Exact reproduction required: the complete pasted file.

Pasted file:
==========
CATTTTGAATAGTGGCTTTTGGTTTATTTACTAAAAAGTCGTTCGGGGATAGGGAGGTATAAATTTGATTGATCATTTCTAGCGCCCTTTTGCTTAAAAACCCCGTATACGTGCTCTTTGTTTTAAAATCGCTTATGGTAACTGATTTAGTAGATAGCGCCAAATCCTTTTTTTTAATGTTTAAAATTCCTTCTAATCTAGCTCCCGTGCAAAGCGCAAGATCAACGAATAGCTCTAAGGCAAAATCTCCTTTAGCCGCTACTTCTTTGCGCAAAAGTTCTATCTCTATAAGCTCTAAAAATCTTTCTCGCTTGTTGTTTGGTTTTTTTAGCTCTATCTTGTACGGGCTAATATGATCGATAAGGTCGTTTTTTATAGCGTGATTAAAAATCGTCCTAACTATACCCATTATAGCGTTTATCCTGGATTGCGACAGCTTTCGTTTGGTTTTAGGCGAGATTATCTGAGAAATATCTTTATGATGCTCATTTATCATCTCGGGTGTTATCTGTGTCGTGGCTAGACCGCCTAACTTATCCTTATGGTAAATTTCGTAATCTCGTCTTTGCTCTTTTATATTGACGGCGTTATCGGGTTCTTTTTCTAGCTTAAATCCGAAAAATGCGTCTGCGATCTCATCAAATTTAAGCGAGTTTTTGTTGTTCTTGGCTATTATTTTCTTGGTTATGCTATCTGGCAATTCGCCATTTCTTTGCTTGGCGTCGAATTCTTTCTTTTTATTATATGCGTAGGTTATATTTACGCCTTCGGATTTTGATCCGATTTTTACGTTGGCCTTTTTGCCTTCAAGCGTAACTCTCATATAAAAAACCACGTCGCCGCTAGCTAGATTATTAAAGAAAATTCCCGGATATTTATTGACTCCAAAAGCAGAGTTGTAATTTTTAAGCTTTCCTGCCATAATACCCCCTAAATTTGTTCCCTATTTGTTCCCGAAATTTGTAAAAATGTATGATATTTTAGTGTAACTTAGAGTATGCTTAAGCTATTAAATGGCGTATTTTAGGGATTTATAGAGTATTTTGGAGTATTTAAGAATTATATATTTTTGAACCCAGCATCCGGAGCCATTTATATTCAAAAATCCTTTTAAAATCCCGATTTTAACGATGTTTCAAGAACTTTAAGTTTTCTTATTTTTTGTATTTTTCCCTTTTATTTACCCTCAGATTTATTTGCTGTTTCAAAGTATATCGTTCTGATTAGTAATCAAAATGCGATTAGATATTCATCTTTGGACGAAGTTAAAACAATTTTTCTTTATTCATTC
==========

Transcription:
CATTTTGAATAGTGGCTTTTGGTTTATTTACTAAAAAGTCGTTCGGGGATAGGGAGGTATAAATTTGATTGATCATTTCTAGCGCCCTTTTGCTTAAAAACCCCGTATACGTGCTCTTTGTTTTAAAATCGCTTATGGTAACTGATTTAGTAGATAGCGCCAAATCCTTTTTTTTAATGTTTAAAATTCCTTCTAATCTAGCTCCCGTGCAAAGCGCAAGATCAACGAATAGCTCTAAGGCAAAATCTCCTTTAGCCGCTACTTCTTTGCGCAAAAGTTCTATCTCTATAAGCTCTAAAAATCTTTCTCGCTTGTTGTTTGGTTTTTTTAGCTCTATCTTGTACGGGCTAATATGATCGATAAGGTCGTTTTTTATAGCGTGATTAAAAATCGTCCTAACTATACCCATTATAGCGTTTATCCTGGATTGCGACAGCTTTCGTTTGGTTTTAGGCGAGATTATCTGAGAAATATCTTTATGATGCTCATTTATCATCTCGGGTGTTATCTGTGTCGTGGCTAGACCGCCTAACTTATCCTTATGGTAAATTTCGTAATCTCGTCTTTGCTCTTTTATATTGACGGCGTTATCGGGTTCTTTTTCTAGCTTAAATCCGAAAAATGCGTCTGCGATCTCATCAAATTTAAGCGAGTTTTTGTTGTTCTTGGCTATTATTTTCTTGGTTATGCTATCTGGCAATTCGCCATTTCTTTGCTTGGCGTCGAATTCTTTCTTTTTATTATATGCGTAGGTTATATTTACGCCTTCGGATTTTGATCCGATTTTTACGTTGGCCTTTTTGCCTTCAAGCGTAACTCTCATATAAAAAACCACGTCGCCGCTAGCTAGATTATTAAAGAAAATTCCCGGATATTTATTGACTCCAAAAGCAGAGTTGTAATTTTTAAGCTTTCCTGCCATAATACCCCCTAAATTTGTTCCCTATTTGTTCCCGAAATTTGTAAAAATGTATGATATTTTAGTGTAACTTAGAGTATGCTTAAGCTATTAAATGGCGTATTTTAGGGATTTATAGAGTATTTTGGAGTATTTAAGAATTATATATTTTTGAACCCAGCATCCGGAGCCATTTATATTCAAAAATCCTTTTAAAATCCCGATTTTAACGATGTTTCAAGAACTTTAAGTTTTCTTATTTTTTGTATTTTTCCCTTTTATTTACCCTCAGATTTATTTGCTGTTTCAAAGTATATCGTTCTGATTAGTAATCAAAATGCGATTAGATATTCATCTTTGGACGAAGTTAAAACAATTTTTCTTTATTCATTC